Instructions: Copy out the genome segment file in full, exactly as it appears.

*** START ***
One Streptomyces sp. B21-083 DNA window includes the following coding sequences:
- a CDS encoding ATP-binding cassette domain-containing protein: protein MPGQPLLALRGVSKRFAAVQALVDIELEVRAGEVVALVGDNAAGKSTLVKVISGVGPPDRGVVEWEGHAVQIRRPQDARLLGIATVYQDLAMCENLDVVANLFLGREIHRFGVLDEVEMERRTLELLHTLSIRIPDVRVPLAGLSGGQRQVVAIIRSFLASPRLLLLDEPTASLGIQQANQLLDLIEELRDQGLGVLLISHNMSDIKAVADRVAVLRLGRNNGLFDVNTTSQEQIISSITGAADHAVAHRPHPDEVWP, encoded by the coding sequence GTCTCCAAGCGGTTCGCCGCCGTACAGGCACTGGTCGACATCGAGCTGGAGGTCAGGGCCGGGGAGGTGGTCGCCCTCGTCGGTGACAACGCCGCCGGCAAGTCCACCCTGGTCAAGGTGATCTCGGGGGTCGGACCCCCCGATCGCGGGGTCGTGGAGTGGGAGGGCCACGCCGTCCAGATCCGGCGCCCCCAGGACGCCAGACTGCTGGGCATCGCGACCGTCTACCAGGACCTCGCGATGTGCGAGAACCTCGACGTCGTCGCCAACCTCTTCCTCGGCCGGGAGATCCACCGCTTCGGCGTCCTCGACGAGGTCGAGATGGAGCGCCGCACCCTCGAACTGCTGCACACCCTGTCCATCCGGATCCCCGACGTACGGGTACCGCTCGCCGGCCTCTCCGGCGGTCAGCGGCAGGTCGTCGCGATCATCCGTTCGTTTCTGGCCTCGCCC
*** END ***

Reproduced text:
One Streptomyces sp. B21-083 DNA window includes the following coding sequences:
- a CDS encoding ATP-binding cassette domain-containing protein: protein MPGQPLLALRGVSKRFAAVQALVDIELEVRAGEVVALVGDNAAGKSTLVKVISGVGPPDRGVVEWEGHAVQIRRPQDARLLGIATVYQDLAMCENLDVVANLFLGREIHRFGVLDEVEMERRTLELLHTLSIRIPDVRVPLAGLSGGQRQVVAIIRSFLASPRLLLLDEPTASLGIQQANQLLDLIEELRDQGLGVLLISHNMSDIKAVADRVAVLRLGRNNGLFDVNTTSQEQIISSITGAADHAVAHRPHPDEVWP, encoded by the coding sequence GTCTCCAAGCGGTTCGCCGCCGTACAGGCACTGGTCGACATCGAGCTGGAGGTCAGGGCCGGGGAGGTGGTCGCCCTCGTCGGTGACAACGCCGCCGGCAAGTCCACCCTGGTCAAGGTGATCTCGGGGGTCGGACCCCCCGATCGCGGGGTCGTGGAGTGGGAGGGCCACGCCGTCCAGATCCGGCGCCCCCAGGACGCCAGACTGCTGGGCATCGCGACCGTCTACCAGGACCTCGCGATGTGCGAGAACCTCGACGTCGTCGCCAACCTCTTCCTCGGCCGGGAGATCCACCGCTTCGGCGTCCTCGACGAGGTCGAGATGGAGCGCCGCACCCTCGAACTGCTGCACACCCTGTCCATCCGGATCCCCGACGTACGGGTACCGCTCGCCGGCCTCTCCGGCGGTCAGCGGCAGGTCGTCGCGATCATCCGTTCGTTTCTGGCCTCGCCC